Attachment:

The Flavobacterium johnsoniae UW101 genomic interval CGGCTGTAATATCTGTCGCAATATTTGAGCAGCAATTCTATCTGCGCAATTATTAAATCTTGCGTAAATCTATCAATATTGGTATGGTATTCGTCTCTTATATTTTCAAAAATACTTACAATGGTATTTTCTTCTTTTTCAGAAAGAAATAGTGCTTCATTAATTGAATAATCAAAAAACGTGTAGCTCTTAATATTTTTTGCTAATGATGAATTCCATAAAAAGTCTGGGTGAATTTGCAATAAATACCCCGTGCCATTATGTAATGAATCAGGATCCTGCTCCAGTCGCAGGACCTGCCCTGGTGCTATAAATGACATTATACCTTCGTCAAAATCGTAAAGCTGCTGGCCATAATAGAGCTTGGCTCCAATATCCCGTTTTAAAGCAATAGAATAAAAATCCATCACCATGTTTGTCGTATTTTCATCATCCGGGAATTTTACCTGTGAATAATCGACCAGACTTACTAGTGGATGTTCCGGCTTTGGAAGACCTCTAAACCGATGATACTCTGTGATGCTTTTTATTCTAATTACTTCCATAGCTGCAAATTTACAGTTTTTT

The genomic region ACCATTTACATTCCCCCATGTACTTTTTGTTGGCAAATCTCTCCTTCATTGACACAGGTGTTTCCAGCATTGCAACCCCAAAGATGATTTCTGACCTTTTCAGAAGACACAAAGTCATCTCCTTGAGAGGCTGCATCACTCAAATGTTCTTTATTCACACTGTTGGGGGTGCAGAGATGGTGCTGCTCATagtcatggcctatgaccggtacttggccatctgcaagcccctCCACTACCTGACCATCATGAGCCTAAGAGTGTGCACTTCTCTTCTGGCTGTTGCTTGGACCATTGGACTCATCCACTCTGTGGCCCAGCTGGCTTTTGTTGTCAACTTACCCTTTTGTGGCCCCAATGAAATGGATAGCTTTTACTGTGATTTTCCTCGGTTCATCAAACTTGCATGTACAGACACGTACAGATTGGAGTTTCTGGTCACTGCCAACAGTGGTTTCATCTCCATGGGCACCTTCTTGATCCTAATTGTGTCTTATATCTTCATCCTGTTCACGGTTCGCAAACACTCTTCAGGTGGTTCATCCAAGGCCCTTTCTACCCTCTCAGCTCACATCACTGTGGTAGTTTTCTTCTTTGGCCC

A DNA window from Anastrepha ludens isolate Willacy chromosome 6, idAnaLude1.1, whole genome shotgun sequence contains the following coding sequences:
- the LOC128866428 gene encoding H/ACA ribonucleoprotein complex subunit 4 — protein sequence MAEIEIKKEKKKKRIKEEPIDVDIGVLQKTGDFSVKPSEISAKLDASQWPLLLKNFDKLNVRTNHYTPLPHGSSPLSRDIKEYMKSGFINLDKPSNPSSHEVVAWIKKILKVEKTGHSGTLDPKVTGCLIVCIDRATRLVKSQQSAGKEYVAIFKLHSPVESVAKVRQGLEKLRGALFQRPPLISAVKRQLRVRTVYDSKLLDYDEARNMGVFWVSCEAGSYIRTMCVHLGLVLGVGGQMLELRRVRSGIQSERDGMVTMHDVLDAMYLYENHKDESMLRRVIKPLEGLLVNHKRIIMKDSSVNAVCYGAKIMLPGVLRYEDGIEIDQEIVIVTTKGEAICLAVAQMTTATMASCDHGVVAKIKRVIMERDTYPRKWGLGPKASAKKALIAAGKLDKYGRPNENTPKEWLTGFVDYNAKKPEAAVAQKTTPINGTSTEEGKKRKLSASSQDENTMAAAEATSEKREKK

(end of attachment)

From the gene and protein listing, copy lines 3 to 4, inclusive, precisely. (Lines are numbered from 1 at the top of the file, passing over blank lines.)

A DNA window from Anastrepha ludens isolate Willacy chromosome 6, idAnaLude1.1, whole genome shotgun sequence contains the following coding sequences:
- the LOC128866428 gene encoding H/ACA ribonucleoprotein complex subunit 4 — protein sequence MAEIEIKKEKKKKRIKEEPIDVDIGVLQKTGDFSVKPSEISAKLDASQWPLLLKNFDKLNVRTNHYTPLPHGSSPLSRDIKEYMKSGFINLDKPSNPSSHEVVAWIKKILKVEKTGHSGTLDPKVTGCLIVCIDRATRLVKSQQSAGKEYVAIFKLHSPVESVAKVRQGLEKLRGALFQRPPLISAVKRQLRVRTVYDSKLLDYDEARNMGVFWVSCEAGSYIRTMCVHLGLVLGVGGQMLELRRVRSGIQSERDGMVTMHDVLDAMYLYENHKDESMLRRVIKPLEGLLVNHKRIIMKDSSVNAVCYGAKIMLPGVLRYEDGIEIDQEIVIVTTKGEAICLAVAQMTTATMASCDHGVVAKIKRVIMERDTYPRKWGLGPKASAKKALIAAGKLDKYGRPNENTPKEWLTGFVDYNAKKPEAAVAQKTTPINGTSTEEGKKRKLSASSQDENTMAAAEATSEKREKK